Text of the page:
SUL in Dolly Sods on 09/14/2005 15:19:52 MDT Print View

I didn't realize the G6 came in sizes - I thought it was one size fits all.

I never thought to put the sleeping bag on top of the food sack, although I prefer my CG fairly high so I'm not sure how that would have felt. What ended up happening to me was that over time the food sack ended up compressing the (initially uncompressed) bag and leaving a big gap at the top. Even with the bag uncompressed there was barely enough content to "fill out" the G5.

It does make me think of the possibility of doing a long trip with no resupply using the G5 and still not breaking 20lb.

Paul: On a follow-up note you responded to a question I posted in July asking about the weight limit for a G5 (I was preparing for a 6 day trip to the Sierra National Forest in August). I ended up carrying about 24lbs in the G5 from the trailhead, going down to about 22 the following day. It actually wasn't too bad because I used a semi-inflated Thermarest Prolite 3/4 pad as an internal cylinder frame and it made a big difference. My shoulders were a little sore but it was manageable. Not sure I'd advise it as SOP though.

paul johnson
(pj) - F

Locale: LazyBoy in my Den - miss the forest
Re: SUL in Dolly Sods on 09/14/2005 15:47:56 MDT Print View


thanks for the follow-up info to the July query.

as i stated, i'm not sure if the size Large (maybe it was on the G6 packing slip - i'll have to look at the G6 pack closely again), referred to the internal volume or the shoulder strap length. it definitely refers to the shoulders strap length in the G5.

agree with you that the G5 with an SUL base pack wt can hold a lot of food and is a real possibility for a relatively long no-resupply trek and not break (go above) 20lb. starting total pack wt.

my XL gear list showed me that with an UL ~7.5lb base pack wt + 5days food (another 7.5lb) + water bottles full i would only be at ~19.5lb total pack wt, depending upon how much water i want to carry. drop the base pack wt. down to 5lb and thats another ~1.67days of food (all food at 1.5lb per day). increase food by 1/3 more day and take the 19.5lb total pack wt. up to 20lb even. now we're up to (let's see if i have enough fingers for counting this one)...7 days of food if i've added correctly. reduce the water a bit if it can be done safely (i always figure at least 2L of water max carried & so always used the full amount in calculating total pack wt) and add in maybe another 1/2 day or more - now we're up to 7.5days of food without breaking 20lb. total pack wt. i've noticed some people only carry 1L max, so they would be able to get close to 9days of food (at 1.5lb per day) into the pack. of course, i'm forgetting here about adding in 4more oz of fuel for the difference between the 5days we started with and the 9days we ended up with. of course, some GORP only days would loose part or all of the final 9oz of fuel. in my case, with my SUL kit/gear, i don't think volume will be an issue as i use only about 1/2 or less of each side pocket volume and around half, or just a tad more of the front pocket volume. of course, in your case, if you used a diff. pad & put it in the pad pocket, you could fit even more food inside the pack, but then a day's worth of food weighs a lot more (2 times as much???) than the pad, so maybe that would push you over the 20lb mark.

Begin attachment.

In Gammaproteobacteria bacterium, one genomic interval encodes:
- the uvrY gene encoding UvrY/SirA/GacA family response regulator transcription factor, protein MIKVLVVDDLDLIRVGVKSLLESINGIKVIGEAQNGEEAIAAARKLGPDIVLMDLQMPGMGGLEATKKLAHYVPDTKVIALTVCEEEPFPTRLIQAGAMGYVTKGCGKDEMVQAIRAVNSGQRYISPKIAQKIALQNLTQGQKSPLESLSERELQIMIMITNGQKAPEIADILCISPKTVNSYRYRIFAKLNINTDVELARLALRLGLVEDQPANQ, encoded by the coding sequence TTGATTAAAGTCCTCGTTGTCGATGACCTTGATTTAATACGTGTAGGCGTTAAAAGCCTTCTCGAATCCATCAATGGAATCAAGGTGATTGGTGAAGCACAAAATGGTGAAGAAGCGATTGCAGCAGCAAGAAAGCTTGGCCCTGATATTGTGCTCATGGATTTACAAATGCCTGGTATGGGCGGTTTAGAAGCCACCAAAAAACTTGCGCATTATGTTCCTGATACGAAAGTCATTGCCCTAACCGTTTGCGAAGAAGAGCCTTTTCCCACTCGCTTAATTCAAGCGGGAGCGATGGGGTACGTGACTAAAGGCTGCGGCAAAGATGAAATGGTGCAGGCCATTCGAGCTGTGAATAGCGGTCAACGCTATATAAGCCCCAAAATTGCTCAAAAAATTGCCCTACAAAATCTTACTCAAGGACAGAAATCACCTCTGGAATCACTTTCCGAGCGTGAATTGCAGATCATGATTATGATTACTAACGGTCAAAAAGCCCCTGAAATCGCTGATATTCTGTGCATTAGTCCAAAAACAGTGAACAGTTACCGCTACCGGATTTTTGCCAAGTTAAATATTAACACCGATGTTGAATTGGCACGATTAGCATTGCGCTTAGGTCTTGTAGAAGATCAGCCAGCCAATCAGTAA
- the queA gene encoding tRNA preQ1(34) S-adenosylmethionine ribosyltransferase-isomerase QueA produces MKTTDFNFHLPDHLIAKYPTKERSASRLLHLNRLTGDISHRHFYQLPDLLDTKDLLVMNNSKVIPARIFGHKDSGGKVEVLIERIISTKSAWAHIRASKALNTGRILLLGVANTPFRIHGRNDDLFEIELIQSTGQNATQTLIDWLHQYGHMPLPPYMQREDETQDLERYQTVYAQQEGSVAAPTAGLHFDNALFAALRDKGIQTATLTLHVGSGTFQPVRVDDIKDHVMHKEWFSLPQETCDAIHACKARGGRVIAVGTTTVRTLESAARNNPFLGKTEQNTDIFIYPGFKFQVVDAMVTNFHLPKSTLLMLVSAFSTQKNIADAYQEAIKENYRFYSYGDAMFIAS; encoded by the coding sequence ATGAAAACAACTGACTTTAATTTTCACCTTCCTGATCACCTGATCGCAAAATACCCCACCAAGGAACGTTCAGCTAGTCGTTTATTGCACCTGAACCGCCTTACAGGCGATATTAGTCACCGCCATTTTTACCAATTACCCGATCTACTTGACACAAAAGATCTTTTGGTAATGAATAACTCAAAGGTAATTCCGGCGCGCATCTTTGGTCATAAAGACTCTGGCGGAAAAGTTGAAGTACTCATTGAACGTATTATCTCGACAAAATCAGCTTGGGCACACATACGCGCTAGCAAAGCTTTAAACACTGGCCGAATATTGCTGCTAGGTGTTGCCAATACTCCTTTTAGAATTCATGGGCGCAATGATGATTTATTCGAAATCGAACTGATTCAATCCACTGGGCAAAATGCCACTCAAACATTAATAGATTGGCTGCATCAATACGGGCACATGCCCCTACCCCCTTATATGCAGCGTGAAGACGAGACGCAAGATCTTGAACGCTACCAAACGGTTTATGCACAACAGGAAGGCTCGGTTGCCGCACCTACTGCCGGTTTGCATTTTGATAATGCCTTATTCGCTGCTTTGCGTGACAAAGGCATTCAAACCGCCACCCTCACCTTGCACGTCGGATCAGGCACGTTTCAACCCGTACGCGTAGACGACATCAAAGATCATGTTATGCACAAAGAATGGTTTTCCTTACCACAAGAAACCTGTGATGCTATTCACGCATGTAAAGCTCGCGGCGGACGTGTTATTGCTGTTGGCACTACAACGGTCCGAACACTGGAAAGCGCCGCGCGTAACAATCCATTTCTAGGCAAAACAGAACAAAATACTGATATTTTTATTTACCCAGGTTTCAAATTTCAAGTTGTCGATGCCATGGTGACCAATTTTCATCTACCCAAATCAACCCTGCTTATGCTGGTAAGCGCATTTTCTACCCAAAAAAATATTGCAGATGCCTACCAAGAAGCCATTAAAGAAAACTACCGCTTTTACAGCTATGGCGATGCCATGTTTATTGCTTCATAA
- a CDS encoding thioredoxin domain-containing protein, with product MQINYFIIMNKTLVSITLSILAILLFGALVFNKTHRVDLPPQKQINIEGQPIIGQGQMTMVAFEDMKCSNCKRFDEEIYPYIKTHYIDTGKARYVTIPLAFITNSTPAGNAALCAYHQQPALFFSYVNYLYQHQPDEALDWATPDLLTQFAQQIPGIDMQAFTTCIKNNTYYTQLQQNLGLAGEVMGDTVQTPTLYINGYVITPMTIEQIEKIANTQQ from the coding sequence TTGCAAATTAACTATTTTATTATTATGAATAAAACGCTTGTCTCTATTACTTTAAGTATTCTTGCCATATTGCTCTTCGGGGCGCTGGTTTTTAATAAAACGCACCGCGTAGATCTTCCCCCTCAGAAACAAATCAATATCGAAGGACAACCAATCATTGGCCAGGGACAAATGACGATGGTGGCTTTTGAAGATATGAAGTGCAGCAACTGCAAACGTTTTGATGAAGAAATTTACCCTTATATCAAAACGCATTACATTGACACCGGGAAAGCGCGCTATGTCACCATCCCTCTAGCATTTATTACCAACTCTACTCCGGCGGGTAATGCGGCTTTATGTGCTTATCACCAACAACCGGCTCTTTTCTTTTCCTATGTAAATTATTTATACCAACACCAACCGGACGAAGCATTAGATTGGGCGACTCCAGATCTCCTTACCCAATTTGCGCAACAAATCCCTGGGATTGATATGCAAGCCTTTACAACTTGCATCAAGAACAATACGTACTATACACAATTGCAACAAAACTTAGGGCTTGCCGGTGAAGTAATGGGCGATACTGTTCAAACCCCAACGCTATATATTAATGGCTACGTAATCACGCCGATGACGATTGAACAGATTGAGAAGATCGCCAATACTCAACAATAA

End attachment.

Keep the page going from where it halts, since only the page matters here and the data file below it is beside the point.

also, i'm thinking that to keep the load inside from shifting as the food is consumed, some form of compression is really helpful if the shifting is objectionable. this could be accomplished with either bungee+toggle or half-inch wide webbing with buckle.

so,...was this what you had in mind, i.e. 7.5 to 9 days no-resupply? any suggestions?

Edited by pj on 09/14/2005 16:11:06 MDT.

Graeme Finley
(gfinley001) - F

Locale: SF Bay Area
Re: SUL in Dolly Sods on 09/15/2005 07:19:24 MDT Print View

This is the kind of thing I was thinking. For a SUL trip I definitely wouldn't use the Thermasrest (way too heavy) - I use a Nightlight pad in the pad poacket instead. I only usually carry 1L of water so that would theoretically leave me with 13lbs just for food. Makes for a long trip, but I hate to think how my clothes would smell at the end.

I'm not sure if anyone's seriously approached a PCT hike from this perspective, but it'd be interesting to think out a SUL-like gear list for that (perhaps using bounce boxes for crampons etc if they were necessary) using a pack like the Mariposa that I think has a much larger carrying capacity.

Haven't thought about compression straps for the G5 but they'd definitely be a good thing. Might have to experiment.

paul johnson
(pj) - F

Locale: LazyBoy in my Den - miss the forest
Re: Re: SUL in Dolly Sods on 09/15/2005 09:35:40 MDT Print View

Mariposa is a great pack - rcv'd one as a gift.

Going UL is definitely doable, but SUL might be another story - you're adding a tad over 8oz to the base pack wt.

Let use know what you decide & how it turns out. Will make for some interesting posts when you return from your trek.